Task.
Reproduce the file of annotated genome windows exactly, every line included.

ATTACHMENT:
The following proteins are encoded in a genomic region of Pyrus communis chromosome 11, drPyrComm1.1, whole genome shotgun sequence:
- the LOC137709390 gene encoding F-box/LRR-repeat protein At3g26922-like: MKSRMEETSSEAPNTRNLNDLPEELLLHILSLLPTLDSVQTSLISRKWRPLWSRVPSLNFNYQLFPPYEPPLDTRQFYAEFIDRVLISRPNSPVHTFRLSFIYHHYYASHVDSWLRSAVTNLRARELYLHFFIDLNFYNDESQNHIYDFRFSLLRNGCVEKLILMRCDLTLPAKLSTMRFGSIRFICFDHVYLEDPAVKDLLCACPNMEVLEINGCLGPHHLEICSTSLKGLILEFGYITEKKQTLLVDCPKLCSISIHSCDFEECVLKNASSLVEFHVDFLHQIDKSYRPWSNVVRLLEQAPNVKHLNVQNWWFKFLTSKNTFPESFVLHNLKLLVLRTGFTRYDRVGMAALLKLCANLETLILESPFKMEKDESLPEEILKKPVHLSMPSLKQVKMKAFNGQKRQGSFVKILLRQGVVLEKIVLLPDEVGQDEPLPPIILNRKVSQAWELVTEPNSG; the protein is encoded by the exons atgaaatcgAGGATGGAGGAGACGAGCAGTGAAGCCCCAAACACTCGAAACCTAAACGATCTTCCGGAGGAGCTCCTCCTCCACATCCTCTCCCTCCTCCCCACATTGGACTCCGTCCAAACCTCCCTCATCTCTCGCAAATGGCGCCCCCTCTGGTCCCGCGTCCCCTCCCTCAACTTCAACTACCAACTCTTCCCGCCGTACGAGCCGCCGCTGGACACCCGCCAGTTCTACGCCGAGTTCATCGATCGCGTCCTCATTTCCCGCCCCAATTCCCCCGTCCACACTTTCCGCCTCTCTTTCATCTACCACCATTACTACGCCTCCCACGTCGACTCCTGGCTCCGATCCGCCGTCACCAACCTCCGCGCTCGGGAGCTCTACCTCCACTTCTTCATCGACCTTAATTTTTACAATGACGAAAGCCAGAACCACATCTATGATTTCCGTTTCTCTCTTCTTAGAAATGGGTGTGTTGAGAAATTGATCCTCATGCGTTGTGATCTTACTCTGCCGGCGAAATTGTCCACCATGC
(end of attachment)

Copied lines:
The following proteins are encoded in a genomic region of Pyrus communis chromosome 11, drPyrComm1.1, whole genome shotgun sequence:
- the LOC137709390 gene encoding F-box/LRR-repeat protein At3g26922-like: MKSRMEETSSEAPNTRNLNDLPEELLLHILSLLPTLDSVQTSLISRKWRPLWSRVPSLNFNYQLFPPYEPPLDTRQFYAEFIDRVLISRPNSPVHTFRLSFIYHHYYASHVDSWLRSAVTNLRARELYLHFFIDLNFYNDESQNHIYDFRFSLLRNGCVEKLILMRCDLTLPAKLSTMRFGSIRFICFDHVYLEDPAVKDLLCACPNMEVLEINGCLGPHHLEICSTSLKGLILEFGYITEKKQTLLVDCPKLCSISIHSCDFEECVLKNASSLVEFHVDFLHQIDKSYRPWSNVVRLLEQAPNVKHLNVQNWWFKFLTSKNTFPESFVLHNLKLLVLRTGFTRYDRVGMAALLKLCANLETLILESPFKMEKDESLPEEILKKPVHLSMPSLKQVKMKAFNGQKRQGSFVKILLRQGVVLEKIVLLPDEVGQDEPLPPIILNRKVSQAWELVTEPNSG; the protein is encoded by the exons atgaaatcgAGGATGGAGGAGACGAGCAGTGAAGCCCCAAACACTCGAAACCTAAACGATCTTCCGGAGGAGCTCCTCCTCCACATCCTCTCCCTCCTCCCCACATTGGACTCCGTCCAAACCTCCCTCATCTCTCGCAAATGGCGCCCCCTCTGGTCCCGCGTCCCCTCCCTCAACTTCAACTACCAACTCTTCCCGCCGTACGAGCCGCCGCTGGACACCCGCCAGTTCTACGCCGAGTTCATCGATCGCGTCCTCATTTCCCGCCCCAATTCCCCCGTCCACACTTTCCGCCTCTCTTTCATCTACCACCATTACTACGCCTCCCACGTCGACTCCTGGCTCCGATCCGCCGTCACCAACCTCCGCGCTCGGGAGCTCTACCTCCACTTCTTCATCGACCTTAATTTTTACAATGACGAAAGCCAGAACCACATCTATGATTTCCGTTTCTCTCTTCTTAGAAATGGGTGTGTTGAGAAATTGATCCTCATGCGTTGTGATCTTACTCTGCCGGCGAAATTGTCCACCATGC